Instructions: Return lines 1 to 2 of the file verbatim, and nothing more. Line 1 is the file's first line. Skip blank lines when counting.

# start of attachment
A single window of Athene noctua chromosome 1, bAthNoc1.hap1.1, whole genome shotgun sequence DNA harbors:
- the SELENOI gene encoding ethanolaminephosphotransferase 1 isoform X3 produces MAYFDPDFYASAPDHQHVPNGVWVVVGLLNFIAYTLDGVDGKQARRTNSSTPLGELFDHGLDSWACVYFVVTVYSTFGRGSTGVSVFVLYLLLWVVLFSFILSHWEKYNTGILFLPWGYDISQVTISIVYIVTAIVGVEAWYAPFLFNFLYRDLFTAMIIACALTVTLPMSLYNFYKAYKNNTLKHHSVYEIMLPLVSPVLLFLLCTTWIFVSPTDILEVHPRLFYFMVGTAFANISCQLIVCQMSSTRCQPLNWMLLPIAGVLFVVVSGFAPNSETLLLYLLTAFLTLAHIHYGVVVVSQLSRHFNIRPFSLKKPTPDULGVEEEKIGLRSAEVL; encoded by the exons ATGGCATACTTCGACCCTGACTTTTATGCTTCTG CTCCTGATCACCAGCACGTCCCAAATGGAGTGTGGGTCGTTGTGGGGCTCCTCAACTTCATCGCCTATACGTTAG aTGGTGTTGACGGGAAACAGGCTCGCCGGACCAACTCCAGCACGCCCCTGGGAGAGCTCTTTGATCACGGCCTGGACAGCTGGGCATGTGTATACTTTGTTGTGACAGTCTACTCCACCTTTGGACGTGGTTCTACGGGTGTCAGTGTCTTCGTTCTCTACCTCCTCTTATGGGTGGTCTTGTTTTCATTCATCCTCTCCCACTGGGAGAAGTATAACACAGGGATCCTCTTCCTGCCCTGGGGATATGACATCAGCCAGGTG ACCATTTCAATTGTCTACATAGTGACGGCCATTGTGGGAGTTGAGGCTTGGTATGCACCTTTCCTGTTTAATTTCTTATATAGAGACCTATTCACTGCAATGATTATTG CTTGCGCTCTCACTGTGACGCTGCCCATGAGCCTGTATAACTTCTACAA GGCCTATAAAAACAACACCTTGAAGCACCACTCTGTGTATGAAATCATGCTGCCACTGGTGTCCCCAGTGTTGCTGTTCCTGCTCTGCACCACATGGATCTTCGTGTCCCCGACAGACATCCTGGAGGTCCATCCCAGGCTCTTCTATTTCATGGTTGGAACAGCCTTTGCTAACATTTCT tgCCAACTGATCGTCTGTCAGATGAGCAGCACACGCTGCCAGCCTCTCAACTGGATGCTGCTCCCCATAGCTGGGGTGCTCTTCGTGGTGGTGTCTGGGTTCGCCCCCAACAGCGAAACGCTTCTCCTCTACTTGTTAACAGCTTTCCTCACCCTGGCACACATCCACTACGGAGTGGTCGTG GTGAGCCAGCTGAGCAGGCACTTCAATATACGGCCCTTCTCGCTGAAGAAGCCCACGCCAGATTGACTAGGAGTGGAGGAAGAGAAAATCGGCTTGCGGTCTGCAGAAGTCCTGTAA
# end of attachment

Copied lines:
A single window of Athene noctua chromosome 1, bAthNoc1.hap1.1, whole genome shotgun sequence DNA harbors:
- the SELENOI gene encoding ethanolaminephosphotransferase 1 isoform X3 produces MAYFDPDFYASAPDHQHVPNGVWVVVGLLNFIAYTLDGVDGKQARRTNSSTPLGELFDHGLDSWACVYFVVTVYSTFGRGSTGVSVFVLYLLLWVVLFSFILSHWEKYNTGILFLPWGYDISQVTISIVYIVTAIVGVEAWYAPFLFNFLYRDLFTAMIIACALTVTLPMSLYNFYKAYKNNTLKHHSVYEIMLPLVSPVLLFLLCTTWIFVSPTDILEVHPRLFYFMVGTAFANISCQLIVCQMSSTRCQPLNWMLLPIAGVLFVVVSGFAPNSETLLLYLLTAFLTLAHIHYGVVVVSQLSRHFNIRPFSLKKPTPDULGVEEEKIGLRSAEVL; encoded by the exons ATGGCATACTTCGACCCTGACTTTTATGCTTCTG CTCCTGATCACCAGCACGTCCCAAATGGAGTGTGGGTCGTTGTGGGGCTCCTCAACTTCATCGCCTATACGTTAG aTGGTGTTGACGGGAAACAGGCTCGCCGGACCAACTCCAGCACGCCCCTGGGAGAGCTCTTTGATCACGGCCTGGACAGCTGGGCATGTGTATACTTTGTTGTGACAGTCTACTCCACCTTTGGACGTGGTTCTACGGGTGTCAGTGTCTTCGTTCTCTACCTCCTCTTATGGGTGGTCTTGTTTTCATTCATCCTCTCCCACTGGGAGAAGTATAACACAGGGATCCTCTTCCTGCCCTGGGGATATGACATCAGCCAGGTG ACCATTTCAATTGTCTACATAGTGACGGCCATTGTGGGAGTTGAGGCTTGGTATGCACCTTTCCTGTTTAATTTCTTATATAGAGACCTATTCACTGCAATGATTATTG CTTGCGCTCTCACTGTGACGCTGCCCATGAGCCTGTATAACTTCTACAA GGCCTATAAAAACAACACCTTGAAGCACCACTCTGTGTATGAAATCATGCTGCCACTGGTGTCCCCAGTGTTGCTGTTCCTGCTCTGCACCACATGGATCTTCGTGTCCCCGACAGACATCCTGGAGGTCCATCCCAGGCTCTTCTATTTCATGGTTGGAACAGCCTTTGCTAACATTTCT tgCCAACTGATCGTCTGTCAGATGAGCAGCACACGCTGCCAGCCTCTCAACTGGATGCTGCTCCCCATAGCTGGGGTGCTCTTCGTGGTGGTGTCTGGGTTCGCCCCCAACAGCGAAACGCTTCTCCTCTACTTGTTAACAGCTTTCCTCACCCTGGCACACATCCACTACGGAGTGGTCGTG GTGAGCCAGCTGAGCAGGCACTTCAATATACGGCCCTTCTCGCTGAAGAAGCCCACGCCAGATTGACTAGGAGTGGAGGAAGAGAAAATCGGCTTGCGGTCTGCAGAAGTCCTGTAA